In the first week of the welfare changes a survey of social landlords shows that the top concerns of housing associations are universal credit and funding. Some respondents even questioning the viability of the social housing sector in the future.
The survey by Housing e-Academy revealed that 30 per cent of respondents cited universal credit and benefit changes as the main issue, 37.5 per cent specifically identified residents’ ability to pay their rent, while 25per cent said funding and finance was their main worry. Even in the longer term, five years from now, universal credit and funding and finance are still the areas causing most concern.
Over 50 per cent said the lack of clarity around funding has meant a reduction in the number of new homes being built, although 80 per cent are still building new properties. The majority said their current housing stock was at full capacity and 65 per cent believe they cannot meet current and future demand.
When asked how concerned they were about universal credit, 99 per cent of respondents said ‘very’, and of these, half said it was because of the impact it may have on rent payments. In order to help mitigate these concerns 45 per cent were using staff to provide welfare advice to their tenants while 27 per cent had used various marketing techniques to inform tenants.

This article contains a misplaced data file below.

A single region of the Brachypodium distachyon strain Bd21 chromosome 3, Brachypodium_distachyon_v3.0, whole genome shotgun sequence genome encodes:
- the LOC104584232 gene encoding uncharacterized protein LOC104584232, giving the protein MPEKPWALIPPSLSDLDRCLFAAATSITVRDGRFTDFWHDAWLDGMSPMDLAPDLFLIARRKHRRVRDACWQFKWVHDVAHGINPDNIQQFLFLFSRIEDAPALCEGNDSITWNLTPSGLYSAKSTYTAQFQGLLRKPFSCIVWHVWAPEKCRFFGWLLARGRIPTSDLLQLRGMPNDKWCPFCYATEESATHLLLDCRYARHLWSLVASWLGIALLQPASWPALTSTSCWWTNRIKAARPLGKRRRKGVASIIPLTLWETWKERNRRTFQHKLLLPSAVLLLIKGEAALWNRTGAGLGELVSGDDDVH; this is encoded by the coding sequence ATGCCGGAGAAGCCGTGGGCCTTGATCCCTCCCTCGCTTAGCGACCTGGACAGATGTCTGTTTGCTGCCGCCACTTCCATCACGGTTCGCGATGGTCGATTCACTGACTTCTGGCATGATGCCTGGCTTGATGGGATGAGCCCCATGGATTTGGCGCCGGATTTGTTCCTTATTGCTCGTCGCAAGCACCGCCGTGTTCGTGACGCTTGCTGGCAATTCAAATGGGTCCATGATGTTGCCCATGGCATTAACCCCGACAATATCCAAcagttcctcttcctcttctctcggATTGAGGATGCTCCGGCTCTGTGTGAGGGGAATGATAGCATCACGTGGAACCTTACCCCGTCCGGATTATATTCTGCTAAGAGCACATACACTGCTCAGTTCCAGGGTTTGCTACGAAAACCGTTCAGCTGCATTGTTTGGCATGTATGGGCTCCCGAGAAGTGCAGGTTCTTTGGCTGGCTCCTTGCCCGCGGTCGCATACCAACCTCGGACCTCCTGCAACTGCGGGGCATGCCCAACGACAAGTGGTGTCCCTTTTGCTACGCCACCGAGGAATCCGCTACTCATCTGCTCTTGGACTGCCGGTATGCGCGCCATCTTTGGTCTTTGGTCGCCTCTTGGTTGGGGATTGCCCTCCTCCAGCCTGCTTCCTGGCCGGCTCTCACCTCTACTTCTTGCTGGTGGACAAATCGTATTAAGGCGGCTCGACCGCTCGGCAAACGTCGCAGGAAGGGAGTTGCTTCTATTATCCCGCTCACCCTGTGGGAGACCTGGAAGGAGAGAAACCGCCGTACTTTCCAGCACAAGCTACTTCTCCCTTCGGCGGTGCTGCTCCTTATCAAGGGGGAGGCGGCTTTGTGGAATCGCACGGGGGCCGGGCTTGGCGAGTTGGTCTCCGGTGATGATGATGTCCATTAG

Almost all respondents agreed that the sector was going to have to take on new responsibilities and 99 per cent said those responsibilities were around providing an advice service on welfare, budgeting and debt.
Chloe Weatherhead, Head of Housing e-Academy said: “The conclusion to the survey is that universal credit, particularly the impact on rent payments, is going to be a problem for the sector. In addition, the uncertainly around the future of funding and finance could place even more pressure on social landlords. In the meantime, businesses are having to re-train staff in order to provide a comprehensive debt and welfare advice service.